Arabic diacritization is a fundamental task for Arabic language processing. Previous studies have demonstrated that automatically generated knowledge can be helpful to this task. However, these studies regard the auto-generated knowledge instances as gold references, which limits their effectiveness since such knowledge is not always accurate and inferior instances can lead to incorrect predictions. In this paper, we propose to use regularized decoding and adversarial training to appropriately learn from such noisy knowledge for diacritization. Experimental results on two benchmark datasets show that, even with quite flawed auto-generated knowledge, our model can still learn adequate diacritics and outperform all previous studies, on both datasets.

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Exploring Word Segmentation and Medical Concept Recognition for Chinese Medical Texts
Yang Liu | Yuanhe Tian | Tsung-Hui Chang | Song Wu | Xiang Wan | Yan Song
Proceedings of the 20th Workshop on Biomedical Language Processing

Chinese word segmentation (CWS) and medical concept recognition are two fundamental tasks to process Chinese electronic medical records (EMRs) and play important roles in downstream tasks for understanding Chinese EMRs. One challenge to these tasks is the lack of medical domain datasets with high-quality annotations, especially medical-related tags that reveal the characteristics of Chinese EMRs. In this paper, we collected a Chinese EMR corpus, namely, ACEMR, with human annotations for Chinese word segmentation and EMR-related tags. On the ACEMR corpus, we run well-known models (i.e., BiLSTM, BERT, and ZEN) and existing state-of-the-art systems (e.g., WMSeg and TwASP) for CWS and medical concept recognition. Experimental results demonstrate the necessity of building a dedicated medical dataset and show that models that leverage extra resources achieve the best performance for both tasks, which provides certain guidance for future studies on model selection in the medical domain.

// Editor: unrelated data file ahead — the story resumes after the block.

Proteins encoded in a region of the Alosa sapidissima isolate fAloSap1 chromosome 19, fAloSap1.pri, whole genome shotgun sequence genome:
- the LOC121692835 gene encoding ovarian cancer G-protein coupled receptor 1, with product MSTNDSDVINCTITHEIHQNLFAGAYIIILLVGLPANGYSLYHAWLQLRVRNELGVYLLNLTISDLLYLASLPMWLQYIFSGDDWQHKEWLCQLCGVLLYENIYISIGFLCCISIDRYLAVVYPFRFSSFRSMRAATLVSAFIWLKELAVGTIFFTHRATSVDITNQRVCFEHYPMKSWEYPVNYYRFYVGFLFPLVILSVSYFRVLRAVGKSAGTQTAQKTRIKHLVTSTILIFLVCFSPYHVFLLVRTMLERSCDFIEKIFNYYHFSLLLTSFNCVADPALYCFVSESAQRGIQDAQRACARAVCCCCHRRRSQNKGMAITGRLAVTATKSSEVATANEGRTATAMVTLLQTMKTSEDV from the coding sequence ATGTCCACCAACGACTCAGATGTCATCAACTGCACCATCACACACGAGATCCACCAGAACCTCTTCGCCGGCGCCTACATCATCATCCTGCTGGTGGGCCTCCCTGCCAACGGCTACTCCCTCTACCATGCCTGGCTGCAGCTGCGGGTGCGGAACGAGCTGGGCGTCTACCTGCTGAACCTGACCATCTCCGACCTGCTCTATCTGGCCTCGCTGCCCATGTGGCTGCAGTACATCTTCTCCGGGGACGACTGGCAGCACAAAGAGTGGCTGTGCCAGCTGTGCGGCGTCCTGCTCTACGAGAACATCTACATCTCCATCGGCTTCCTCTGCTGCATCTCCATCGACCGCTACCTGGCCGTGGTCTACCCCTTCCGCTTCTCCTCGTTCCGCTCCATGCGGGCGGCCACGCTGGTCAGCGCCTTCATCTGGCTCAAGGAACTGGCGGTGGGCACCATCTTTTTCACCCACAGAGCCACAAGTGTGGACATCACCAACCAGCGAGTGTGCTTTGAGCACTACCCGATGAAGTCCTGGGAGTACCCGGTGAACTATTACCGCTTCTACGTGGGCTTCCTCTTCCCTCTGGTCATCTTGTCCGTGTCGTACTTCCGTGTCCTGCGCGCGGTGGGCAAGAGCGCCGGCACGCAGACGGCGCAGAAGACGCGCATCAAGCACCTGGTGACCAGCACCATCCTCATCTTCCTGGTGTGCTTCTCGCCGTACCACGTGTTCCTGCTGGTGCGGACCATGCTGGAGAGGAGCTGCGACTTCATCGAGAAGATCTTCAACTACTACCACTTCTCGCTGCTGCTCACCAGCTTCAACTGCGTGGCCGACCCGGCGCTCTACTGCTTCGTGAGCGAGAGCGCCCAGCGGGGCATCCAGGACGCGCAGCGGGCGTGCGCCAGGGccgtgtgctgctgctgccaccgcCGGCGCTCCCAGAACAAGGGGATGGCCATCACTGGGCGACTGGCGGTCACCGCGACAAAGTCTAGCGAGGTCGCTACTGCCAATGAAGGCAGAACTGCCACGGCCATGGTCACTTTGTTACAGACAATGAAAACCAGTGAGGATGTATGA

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Relation Extraction with Type-aware Map Memories of Word Dependencies
Guimin Chen | Yuanhe Tian | Yan Song | Xiang Wan
Findings of the Association for Computational Linguistics: ACL-IJCNLP 2021